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My Loving Valentine.

My Loving Valentine.

My Loving Valentine by Courtney A. Morgan

February 14, 2012

On January 10th, my fiancée and I went to a screening of The Loving Story at the Museum of Tolerance here in Los Angeles.  She suggested it as something I might like.  It wasn’t high on my list, but, why not. 

If my law school memory serves, Loving v. Virginia is the case of a white man and a black woman who get married in Washington D.C., where it is legal, and drive home to Virginia, where interracial marriage is illegal.  They were then arrested, jailed, and banished from the Commonwealth of Virginia for violating Virginia law.  The couple takes their case to the Supreme Court, which declares the law unconstitutional, ruling that, while states have the authority to define marriage as they see fit, they cannot define marriage in a way that violates the Constitution.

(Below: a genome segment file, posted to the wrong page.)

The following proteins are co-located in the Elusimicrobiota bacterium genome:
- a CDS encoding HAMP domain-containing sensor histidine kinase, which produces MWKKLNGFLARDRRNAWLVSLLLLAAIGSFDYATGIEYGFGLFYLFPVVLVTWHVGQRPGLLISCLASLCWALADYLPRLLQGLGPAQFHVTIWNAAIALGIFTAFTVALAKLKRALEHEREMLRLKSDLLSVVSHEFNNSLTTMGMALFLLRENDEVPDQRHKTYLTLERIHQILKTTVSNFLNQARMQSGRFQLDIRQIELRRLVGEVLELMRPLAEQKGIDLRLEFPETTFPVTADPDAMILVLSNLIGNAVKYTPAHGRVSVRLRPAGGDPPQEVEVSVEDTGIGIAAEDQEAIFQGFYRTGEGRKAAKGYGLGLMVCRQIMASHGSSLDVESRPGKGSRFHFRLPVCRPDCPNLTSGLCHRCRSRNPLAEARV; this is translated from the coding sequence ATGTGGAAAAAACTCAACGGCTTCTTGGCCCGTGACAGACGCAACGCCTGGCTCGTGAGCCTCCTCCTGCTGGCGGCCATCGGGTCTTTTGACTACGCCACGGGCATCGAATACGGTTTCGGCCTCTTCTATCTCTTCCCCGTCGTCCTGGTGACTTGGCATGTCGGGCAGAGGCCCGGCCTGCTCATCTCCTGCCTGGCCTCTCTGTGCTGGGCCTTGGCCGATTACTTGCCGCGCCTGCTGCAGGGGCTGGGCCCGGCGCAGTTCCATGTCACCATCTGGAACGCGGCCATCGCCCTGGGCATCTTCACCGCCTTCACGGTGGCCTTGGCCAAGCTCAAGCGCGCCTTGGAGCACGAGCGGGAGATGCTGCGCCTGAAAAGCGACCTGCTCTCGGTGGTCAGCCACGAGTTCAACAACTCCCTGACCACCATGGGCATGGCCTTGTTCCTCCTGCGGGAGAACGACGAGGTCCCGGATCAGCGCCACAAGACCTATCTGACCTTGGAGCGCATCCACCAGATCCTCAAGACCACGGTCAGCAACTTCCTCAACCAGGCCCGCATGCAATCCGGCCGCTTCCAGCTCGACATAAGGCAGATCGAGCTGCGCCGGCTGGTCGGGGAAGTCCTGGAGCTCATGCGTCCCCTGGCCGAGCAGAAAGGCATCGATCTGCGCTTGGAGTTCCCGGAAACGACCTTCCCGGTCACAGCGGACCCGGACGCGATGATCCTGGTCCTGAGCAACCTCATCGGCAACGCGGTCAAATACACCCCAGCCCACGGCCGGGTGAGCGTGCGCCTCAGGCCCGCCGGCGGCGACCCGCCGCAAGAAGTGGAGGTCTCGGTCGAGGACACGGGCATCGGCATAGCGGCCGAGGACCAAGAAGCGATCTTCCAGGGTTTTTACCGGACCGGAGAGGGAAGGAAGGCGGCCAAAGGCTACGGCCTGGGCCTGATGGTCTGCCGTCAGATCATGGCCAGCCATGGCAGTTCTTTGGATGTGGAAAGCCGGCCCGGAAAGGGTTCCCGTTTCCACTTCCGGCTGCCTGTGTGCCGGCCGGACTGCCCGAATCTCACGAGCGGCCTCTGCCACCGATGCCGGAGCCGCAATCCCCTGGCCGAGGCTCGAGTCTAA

The night of the screening, I found myself getting a little anxious.  I told myself I was nervous because, as a lawyer, watching the story of two brave, young lawyers, barely out of law school, take the case of a poor Virginia couple all the way to the Supreme Court, is like watching the Super Bowl. 

I was also curious about the Lovings as people.  The only description I had ever heard about them is that they were trashy, backwoods hicks that you would not want at your kitchen table.  Of course, that account came from the Loving’s arresting sheriff.  I was interested to see what these civil rights crusaders were really like.

The director of the film, Nancy Buirski, spoke before the screening, announcing that the film would premier on HBO on February 14, 2012, symbolic because it is both Black History Month and Valentine’s Day.

When the screening started, I held my breath.  The unseen footage of this poor, yes, but appropriately named couple, was riveting.  One thing is clear: the oh-so lovely couple was oh-so in love.  They were not civil rights crusaders at all but ordinary people who wanted to live on their property surrounded by their family and friends. 

I breathed a sigh of relief.